Cream the butter and sugar until light and fluffy, then add the beaten eggs, one a time, Fold in the sifted flour then add the zest and enough juice to give you a soft dropping consistency.

Tip into your prepared tin and bake for about 35-40 mins. Turn onto a rack after a few mins. While your cake is starting to cool, prepare the amazing icing.

The Icing:

8 oz icing sugar
¼ pint [5 fl oz] fresh orange juice.
1 tablespoonful orange liqueur or brandy
1 heaped teaspoonful grated orange zest

In a medium bowl, sift the icing sugar and allow to dissolve in the orange juice and brandy.
Stir in the zest.

Stand the cooling rack over a large plate and using a very fine knitting needle or similar, make fine holes all over the cake. Spoon over the icing. Carefully collect the run off on the plate and continue to spoon it over until the cake has absorbed all of the juice.

Oh wow. When absolutely cold, wrap the cake in parchment or foil and place in an airtight tin in a cool place for about 3 days before tucking in.

A very special cake.

Note: you are pouring a large amount of liquid into the warm cake after baking. Don’t worry if it sinks a little while you are doing this.

Friday 30 August 2019


Fracatelli’s Fruit Cake 

Have you watched the TV series Victoria? Her chef was Italian, Charles Fracatelli and he was supposed to be the man who invented Coronation Chicken. He produced a cook book, scaled down for ordinary households and this is, more or less, his Fruit Cake recipe. The addition of ground almonds makes it very moist, along with all those citrus flavours.  As with most rich fruit cakes, it needs to be made and kept, feeding generously for many weeks to appreciate it at its best. [we ate the above after a week or two and it was absolutely lovely]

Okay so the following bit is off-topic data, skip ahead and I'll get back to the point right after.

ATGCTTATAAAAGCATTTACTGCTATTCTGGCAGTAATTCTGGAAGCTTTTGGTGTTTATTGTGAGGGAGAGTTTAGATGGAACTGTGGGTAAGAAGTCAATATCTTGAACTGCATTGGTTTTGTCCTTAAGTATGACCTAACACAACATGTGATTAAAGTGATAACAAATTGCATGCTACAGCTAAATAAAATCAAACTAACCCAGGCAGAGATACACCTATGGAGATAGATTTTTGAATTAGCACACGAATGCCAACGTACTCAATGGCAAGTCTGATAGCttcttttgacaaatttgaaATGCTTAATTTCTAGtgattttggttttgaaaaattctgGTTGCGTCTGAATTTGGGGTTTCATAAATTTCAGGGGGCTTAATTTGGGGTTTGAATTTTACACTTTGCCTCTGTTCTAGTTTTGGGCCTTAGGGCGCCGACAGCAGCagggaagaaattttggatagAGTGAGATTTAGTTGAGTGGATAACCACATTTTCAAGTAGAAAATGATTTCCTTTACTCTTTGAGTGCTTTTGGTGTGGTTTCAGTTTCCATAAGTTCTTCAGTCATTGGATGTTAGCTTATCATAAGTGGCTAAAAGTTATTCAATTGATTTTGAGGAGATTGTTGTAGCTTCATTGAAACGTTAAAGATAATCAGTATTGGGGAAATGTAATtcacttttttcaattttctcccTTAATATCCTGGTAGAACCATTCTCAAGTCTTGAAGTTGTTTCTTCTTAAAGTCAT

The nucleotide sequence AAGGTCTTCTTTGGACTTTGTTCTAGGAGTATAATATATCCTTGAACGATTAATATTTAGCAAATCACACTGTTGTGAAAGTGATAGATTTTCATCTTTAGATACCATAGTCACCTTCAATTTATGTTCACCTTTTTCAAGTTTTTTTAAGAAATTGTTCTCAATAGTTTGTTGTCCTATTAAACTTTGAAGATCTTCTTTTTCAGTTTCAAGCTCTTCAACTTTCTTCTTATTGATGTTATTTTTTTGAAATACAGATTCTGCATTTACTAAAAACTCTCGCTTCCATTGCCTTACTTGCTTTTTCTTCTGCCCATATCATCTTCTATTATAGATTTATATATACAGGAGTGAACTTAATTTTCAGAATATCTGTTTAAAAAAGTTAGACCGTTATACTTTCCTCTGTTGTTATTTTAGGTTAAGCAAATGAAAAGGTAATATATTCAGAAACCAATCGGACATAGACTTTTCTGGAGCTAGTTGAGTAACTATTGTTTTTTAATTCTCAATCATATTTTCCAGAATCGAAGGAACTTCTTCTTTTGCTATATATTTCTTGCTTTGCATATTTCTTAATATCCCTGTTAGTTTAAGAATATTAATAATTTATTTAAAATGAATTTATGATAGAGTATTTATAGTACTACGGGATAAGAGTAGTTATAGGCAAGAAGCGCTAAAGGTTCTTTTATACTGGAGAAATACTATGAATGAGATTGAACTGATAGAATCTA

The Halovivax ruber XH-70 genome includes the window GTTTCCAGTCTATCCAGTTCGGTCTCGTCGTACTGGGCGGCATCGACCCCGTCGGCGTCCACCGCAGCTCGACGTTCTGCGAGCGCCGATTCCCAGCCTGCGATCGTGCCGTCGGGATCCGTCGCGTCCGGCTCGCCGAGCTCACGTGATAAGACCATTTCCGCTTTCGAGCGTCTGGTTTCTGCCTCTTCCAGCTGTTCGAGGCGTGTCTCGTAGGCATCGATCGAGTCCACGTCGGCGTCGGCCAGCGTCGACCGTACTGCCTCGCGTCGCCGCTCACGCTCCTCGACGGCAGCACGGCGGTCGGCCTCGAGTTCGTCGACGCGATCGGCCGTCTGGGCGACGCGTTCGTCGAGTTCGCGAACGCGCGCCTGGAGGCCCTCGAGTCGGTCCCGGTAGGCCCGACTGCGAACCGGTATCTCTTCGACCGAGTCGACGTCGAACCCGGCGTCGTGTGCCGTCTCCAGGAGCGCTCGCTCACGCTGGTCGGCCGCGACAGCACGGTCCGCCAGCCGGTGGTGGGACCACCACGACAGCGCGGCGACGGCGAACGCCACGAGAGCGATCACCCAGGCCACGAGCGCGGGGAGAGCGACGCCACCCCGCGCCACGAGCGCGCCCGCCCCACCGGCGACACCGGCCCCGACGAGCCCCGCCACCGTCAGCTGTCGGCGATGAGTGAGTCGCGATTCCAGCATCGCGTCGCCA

You will need a spring form 10 inch cake tin, greased, double lined and with at least two layers of thick brown paper tied around the outside. Pre heat your fan oven to 130C.

12 oz softened butter
8 oz caster sugar
4 beaten large eggs
12 oz plain flour
½ teaspoonful of ground nutmeg and cinnamon 
¼ teaspoonful ground cloves
grated zest of 2 large oranges and 1 large lemon
1 lb currants
8 oz sultanas
6 oz glacé cherries quartered
6 oz mixed peel, finely chopped
4 oz ground almonds
8 tablespoonfuls brandy
2 tablespoonfuls orange flower water

The Creaming Method, of course.  Cream the butter and sugar until light and fluffy, whisk in the eggs, one at a time along with a little flour. Add the zests and then the fruit, flour, ground almonds, orange flower water and brandy. If the mixture is too stiff add a little more liquid, either more brandy or orange juice.

Tip into your prepared tin and level off, making a small indent as usual. Bake for 1 hour. Then turn the oven down to 120C and bake for a further 1½ hours, maybe a little longer, until a fine knitting needle comes out clean. Cool in the tin for at least an hour then turn out onto a rack.

When cold, turn it upside down and insert a fine knitting needle into the cake at least 20 times. Pour a mixture of brandy and orange flower water all over and allow to soak in. Repeat weekly until ready to use. 

Oh My!! Another lovely recipe from my old dear friend Atty. I wonder how she got it?

Note: Have you made your Xmas cake yet? I have and mine is nicely tucked away after being fed with brandy. Get cracking.